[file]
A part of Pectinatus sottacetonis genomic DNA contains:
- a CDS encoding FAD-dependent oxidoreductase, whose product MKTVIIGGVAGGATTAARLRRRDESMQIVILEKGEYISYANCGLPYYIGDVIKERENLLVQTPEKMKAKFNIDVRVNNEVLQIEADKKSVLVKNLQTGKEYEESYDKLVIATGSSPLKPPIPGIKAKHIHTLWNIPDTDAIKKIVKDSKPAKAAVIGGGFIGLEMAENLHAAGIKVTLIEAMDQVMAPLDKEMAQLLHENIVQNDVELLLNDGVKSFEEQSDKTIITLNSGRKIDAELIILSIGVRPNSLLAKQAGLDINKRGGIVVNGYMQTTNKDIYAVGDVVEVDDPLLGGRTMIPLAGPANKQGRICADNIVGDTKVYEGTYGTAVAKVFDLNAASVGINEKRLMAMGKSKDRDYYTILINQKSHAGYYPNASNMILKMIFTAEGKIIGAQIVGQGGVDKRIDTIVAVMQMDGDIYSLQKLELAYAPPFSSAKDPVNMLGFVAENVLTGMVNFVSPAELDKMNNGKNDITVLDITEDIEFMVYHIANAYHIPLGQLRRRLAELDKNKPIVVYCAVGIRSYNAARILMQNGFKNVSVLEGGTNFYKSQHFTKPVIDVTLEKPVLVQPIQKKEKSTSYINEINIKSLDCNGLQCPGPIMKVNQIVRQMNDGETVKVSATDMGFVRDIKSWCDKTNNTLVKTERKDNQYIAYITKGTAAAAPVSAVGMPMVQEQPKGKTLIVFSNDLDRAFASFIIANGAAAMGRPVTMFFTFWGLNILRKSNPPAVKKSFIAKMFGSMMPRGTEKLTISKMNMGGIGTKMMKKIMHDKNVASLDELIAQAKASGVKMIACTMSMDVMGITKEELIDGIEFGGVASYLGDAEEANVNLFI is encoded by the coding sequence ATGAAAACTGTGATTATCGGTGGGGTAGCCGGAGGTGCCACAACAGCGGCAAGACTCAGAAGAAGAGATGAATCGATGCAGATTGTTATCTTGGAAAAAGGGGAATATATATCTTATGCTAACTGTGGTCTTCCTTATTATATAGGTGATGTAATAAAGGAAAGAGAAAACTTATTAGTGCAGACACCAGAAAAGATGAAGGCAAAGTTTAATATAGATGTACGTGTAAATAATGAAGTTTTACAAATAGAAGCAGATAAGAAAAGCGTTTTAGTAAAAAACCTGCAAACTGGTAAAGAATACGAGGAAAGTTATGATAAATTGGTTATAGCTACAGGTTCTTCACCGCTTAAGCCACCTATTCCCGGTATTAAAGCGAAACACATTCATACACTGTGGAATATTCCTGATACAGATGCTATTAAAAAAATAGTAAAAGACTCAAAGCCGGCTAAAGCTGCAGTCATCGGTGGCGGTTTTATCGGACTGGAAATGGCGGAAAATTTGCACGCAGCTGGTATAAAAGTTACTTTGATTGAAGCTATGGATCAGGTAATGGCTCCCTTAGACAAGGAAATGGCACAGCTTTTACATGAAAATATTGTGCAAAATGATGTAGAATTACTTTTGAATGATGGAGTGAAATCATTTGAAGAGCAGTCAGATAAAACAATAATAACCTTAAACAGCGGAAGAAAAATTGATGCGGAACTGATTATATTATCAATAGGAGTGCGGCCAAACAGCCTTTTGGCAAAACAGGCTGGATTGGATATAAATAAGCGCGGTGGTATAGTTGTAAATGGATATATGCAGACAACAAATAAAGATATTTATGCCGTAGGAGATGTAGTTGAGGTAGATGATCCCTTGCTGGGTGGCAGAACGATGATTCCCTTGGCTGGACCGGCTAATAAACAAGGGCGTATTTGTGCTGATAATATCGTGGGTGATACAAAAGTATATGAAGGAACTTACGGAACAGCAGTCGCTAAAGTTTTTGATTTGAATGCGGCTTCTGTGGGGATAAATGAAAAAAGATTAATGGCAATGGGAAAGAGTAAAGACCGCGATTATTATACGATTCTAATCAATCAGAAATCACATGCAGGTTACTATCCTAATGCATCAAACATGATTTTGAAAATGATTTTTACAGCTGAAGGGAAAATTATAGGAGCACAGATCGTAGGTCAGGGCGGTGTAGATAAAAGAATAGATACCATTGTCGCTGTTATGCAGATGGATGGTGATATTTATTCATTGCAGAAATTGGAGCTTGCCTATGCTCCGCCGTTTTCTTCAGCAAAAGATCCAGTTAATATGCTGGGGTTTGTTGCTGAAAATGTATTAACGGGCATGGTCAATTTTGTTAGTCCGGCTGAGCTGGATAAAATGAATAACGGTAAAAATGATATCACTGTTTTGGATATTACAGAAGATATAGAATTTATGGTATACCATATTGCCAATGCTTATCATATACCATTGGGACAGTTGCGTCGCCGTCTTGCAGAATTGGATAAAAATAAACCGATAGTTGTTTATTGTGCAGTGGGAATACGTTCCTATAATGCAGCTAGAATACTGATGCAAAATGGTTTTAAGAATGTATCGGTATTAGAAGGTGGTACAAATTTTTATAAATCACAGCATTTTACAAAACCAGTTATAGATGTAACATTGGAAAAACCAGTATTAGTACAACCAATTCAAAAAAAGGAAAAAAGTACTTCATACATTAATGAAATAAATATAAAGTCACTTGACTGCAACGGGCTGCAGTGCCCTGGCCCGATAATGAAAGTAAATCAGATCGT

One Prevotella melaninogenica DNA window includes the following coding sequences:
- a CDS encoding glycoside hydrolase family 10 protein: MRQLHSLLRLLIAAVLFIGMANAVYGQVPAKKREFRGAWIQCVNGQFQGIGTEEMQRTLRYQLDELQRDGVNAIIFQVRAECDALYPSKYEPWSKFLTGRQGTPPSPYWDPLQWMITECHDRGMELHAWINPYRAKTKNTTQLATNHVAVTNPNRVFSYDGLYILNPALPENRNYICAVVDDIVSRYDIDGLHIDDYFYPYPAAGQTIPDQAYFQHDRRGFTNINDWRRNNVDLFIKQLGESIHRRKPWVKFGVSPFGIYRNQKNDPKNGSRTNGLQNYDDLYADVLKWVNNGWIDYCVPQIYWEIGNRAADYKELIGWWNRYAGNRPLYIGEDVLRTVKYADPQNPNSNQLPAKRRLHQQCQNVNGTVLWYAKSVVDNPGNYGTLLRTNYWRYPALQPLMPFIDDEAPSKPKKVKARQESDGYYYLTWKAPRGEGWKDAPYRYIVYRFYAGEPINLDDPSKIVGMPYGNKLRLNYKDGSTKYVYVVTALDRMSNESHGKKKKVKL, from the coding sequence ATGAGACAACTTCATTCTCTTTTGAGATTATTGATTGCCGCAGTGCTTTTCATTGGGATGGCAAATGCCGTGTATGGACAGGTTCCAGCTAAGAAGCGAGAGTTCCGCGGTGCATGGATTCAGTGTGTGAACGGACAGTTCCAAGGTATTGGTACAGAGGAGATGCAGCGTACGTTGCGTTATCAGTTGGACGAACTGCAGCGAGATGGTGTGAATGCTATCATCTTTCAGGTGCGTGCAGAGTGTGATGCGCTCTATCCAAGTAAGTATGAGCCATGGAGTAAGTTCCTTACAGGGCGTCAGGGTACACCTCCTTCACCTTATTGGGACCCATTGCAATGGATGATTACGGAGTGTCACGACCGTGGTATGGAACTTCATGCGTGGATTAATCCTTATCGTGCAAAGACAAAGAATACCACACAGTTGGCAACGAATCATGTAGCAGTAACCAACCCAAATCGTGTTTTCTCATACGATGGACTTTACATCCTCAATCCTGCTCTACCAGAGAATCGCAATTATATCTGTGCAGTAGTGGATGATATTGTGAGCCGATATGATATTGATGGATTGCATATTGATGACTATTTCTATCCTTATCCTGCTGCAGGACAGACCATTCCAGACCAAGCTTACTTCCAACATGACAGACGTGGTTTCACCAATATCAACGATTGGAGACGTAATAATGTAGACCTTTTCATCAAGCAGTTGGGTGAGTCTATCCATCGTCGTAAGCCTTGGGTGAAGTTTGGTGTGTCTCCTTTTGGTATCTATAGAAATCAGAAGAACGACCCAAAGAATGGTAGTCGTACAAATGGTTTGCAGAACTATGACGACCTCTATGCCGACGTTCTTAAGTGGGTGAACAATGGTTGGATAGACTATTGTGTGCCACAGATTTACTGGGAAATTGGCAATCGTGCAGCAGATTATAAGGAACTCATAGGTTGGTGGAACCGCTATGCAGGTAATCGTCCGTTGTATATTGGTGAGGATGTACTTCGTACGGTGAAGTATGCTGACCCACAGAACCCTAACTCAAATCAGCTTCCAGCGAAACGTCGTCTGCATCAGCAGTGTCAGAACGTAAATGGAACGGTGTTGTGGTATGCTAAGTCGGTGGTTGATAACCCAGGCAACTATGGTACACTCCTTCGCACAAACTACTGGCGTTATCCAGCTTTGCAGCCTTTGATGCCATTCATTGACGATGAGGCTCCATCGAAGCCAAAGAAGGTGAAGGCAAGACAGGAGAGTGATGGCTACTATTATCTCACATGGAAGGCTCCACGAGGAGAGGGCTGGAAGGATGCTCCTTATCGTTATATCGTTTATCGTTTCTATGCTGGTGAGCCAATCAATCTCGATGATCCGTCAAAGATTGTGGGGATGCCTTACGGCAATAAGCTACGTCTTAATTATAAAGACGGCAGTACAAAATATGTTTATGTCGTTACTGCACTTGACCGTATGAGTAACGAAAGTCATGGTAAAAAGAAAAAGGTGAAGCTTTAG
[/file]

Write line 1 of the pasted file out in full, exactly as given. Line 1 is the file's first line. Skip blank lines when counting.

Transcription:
A part of Pectinatus sottacetonis genomic DNA contains: